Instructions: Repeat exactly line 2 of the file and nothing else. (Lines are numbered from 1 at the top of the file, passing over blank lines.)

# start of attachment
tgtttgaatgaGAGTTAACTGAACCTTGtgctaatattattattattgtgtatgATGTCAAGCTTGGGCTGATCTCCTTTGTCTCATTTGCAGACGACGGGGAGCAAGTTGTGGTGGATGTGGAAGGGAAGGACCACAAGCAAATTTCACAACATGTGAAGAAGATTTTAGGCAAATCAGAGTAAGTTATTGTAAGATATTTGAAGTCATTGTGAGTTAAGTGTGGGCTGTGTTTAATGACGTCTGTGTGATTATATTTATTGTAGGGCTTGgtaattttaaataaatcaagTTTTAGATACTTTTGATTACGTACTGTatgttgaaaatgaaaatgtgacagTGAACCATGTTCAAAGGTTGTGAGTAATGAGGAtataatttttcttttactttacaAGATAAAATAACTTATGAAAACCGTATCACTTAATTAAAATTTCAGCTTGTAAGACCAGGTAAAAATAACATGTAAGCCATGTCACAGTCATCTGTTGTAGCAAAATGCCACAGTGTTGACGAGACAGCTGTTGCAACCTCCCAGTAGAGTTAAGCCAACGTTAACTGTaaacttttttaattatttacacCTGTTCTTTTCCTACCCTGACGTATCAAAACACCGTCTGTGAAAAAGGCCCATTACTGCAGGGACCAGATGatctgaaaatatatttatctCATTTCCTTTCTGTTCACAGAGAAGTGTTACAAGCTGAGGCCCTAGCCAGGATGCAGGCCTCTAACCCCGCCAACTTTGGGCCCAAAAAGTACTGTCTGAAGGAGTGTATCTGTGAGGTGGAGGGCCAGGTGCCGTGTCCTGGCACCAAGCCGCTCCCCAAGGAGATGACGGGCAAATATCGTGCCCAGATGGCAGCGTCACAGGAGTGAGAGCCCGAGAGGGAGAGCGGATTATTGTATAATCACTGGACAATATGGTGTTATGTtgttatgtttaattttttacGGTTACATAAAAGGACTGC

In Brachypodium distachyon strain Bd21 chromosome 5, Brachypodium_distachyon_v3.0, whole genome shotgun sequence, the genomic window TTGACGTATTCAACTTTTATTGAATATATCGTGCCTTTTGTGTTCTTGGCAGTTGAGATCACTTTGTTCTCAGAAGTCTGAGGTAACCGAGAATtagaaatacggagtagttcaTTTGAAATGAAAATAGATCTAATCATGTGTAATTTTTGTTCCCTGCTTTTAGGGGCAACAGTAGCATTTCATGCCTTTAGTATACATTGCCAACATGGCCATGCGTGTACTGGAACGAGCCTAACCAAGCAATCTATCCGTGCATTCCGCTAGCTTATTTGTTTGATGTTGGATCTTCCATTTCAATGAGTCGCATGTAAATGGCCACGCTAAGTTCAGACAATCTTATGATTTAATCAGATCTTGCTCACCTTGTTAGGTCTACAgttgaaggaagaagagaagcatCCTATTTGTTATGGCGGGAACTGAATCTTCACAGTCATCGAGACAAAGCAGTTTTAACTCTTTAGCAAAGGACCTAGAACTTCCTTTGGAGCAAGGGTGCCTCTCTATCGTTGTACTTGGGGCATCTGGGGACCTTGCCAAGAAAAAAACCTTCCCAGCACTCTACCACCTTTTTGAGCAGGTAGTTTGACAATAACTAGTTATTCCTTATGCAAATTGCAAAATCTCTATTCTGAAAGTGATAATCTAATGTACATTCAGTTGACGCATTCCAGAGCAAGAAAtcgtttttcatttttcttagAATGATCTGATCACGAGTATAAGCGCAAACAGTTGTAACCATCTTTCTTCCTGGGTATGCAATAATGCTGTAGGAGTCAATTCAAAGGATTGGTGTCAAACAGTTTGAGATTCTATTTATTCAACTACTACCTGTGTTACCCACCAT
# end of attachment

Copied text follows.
In Brachypodium distachyon strain Bd21 chromosome 5, Brachypodium_distachyon_v3.0, whole genome shotgun sequence, the genomic window TTGACGTATTCAACTTTTATTGAATATATCGTGCCTTTTGTGTTCTTGGCAGTTGAGATCACTTTGTTCTCAGAAGTCTGAGGTAACCGAGAATtagaaatacggagtagttcaTTTGAAATGAAAATAGATCTAATCATGTGTAATTTTTGTTCCCTGCTTTTAGGGGCAACAGTAGCATTTCATGCCTTTAGTATACATTGCCAACATGGCCATGCGTGTACTGGAACGAGCCTAACCAAGCAATCTATCCGTGCATTCCGCTAGCTTATTTGTTTGATGTTGGATCTTCCATTTCAATGAGTCGCATGTAAATGGCCACGCTAAGTTCAGACAATCTTATGATTTAATCAGATCTTGCTCACCTTGTTAGGTCTACAgttgaaggaagaagagaagcatCCTATTTGTTATGGCGGGAACTGAATCTTCACAGTCATCGAGACAAAGCAGTTTTAACTCTTTAGCAAAGGACCTAGAACTTCCTTTGGAGCAAGGGTGCCTCTCTATCGTTGTACTTGGGGCATCTGGGGACCTTGCCAAGAAAAAAACCTTCCCAGCACTCTACCACCTTTTTGAGCAGGTAGTTTGACAATAACTAGTTATTCCTTATGCAAATTGCAAAATCTCTATTCTGAAAGTGATAATCTAATGTACATTCAGTTGACGCATTCCAGAGCAAGAAAtcgtttttcatttttcttagAATGATCTGATCACGAGTATAAGCGCAAACAGTTGTAACCATCTTTCTTCCTGGGTATGCAATAATGCTGTAGGAGTCAATTCAAAGGATTGGTGTCAAACAGTTTGAGATTCTATTTATTCAACTACTACCTGTGTTACCCACCAT